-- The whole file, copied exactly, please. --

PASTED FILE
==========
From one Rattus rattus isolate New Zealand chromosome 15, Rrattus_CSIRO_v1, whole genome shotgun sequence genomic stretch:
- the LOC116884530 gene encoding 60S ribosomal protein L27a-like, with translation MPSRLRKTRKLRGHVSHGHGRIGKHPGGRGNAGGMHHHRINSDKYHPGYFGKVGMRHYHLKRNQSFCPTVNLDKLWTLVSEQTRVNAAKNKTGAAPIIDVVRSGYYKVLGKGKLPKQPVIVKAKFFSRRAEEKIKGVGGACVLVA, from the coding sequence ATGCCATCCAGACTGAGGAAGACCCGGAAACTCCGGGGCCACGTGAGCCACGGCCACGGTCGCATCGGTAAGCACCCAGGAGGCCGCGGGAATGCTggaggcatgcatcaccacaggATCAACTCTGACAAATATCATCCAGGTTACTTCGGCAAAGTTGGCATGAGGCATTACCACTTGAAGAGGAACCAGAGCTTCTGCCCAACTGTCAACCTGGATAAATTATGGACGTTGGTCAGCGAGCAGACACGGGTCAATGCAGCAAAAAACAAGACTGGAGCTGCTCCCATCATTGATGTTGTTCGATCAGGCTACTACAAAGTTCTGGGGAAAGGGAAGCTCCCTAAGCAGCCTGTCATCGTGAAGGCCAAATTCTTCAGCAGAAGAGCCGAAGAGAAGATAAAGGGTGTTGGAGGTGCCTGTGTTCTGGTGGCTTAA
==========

From one Rattus rattus isolate New Zealand chromosome 15, Rrattus_CSIRO_v1, whole genome shotgun sequence genomic stretch:
- the LOC116884530 gene encoding 60S ribosomal protein L27a-like, with translation MPSRLRKTRKLRGHVSHGHGRIGKHPGGRGNAGGMHHHRINSDKYHPGYFGKVGMRHYHLKRNQSFCPTVNLDKLWTLVSEQTRVNAAKNKTGAAPIIDVVRSGYYKVLGKGKLPKQPVIVKAKFFSRRAEEKIKGVGGACVLVA, from the coding sequence ATGCCATCCAGACTGAGGAAGACCCGGAAACTCCGGGGCCACGTGAGCCACGGCCACGGTCGCATCGGTAAGCACCCAGGAGGCCGCGGGAATGCTggaggcatgcatcaccacaggATCAACTCTGACAAATATCATCCAGGTTACTTCGGCAAAGTTGGCATGAGGCATTACCACTTGAAGAGGAACCAGAGCTTCTGCCCAACTGTCAACCTGGATAAATTATGGACGTTGGTCAGCGAGCAGACACGGGTCAATGCAGCAAAAAACAAGACTGGAGCTGCTCCCATCATTGATGTTGTTCGATCAGGCTACTACAAAGTTCTGGGGAAAGGGAAGCTCCCTAAGCAGCCTGTCATCGTGAAGGCCAAATTCTTCAGCAGAAGAGCCGAAGAGAAGATAAAGGGTGTTGGAGGTGCCTGTGTTCTGGTGGCTTAA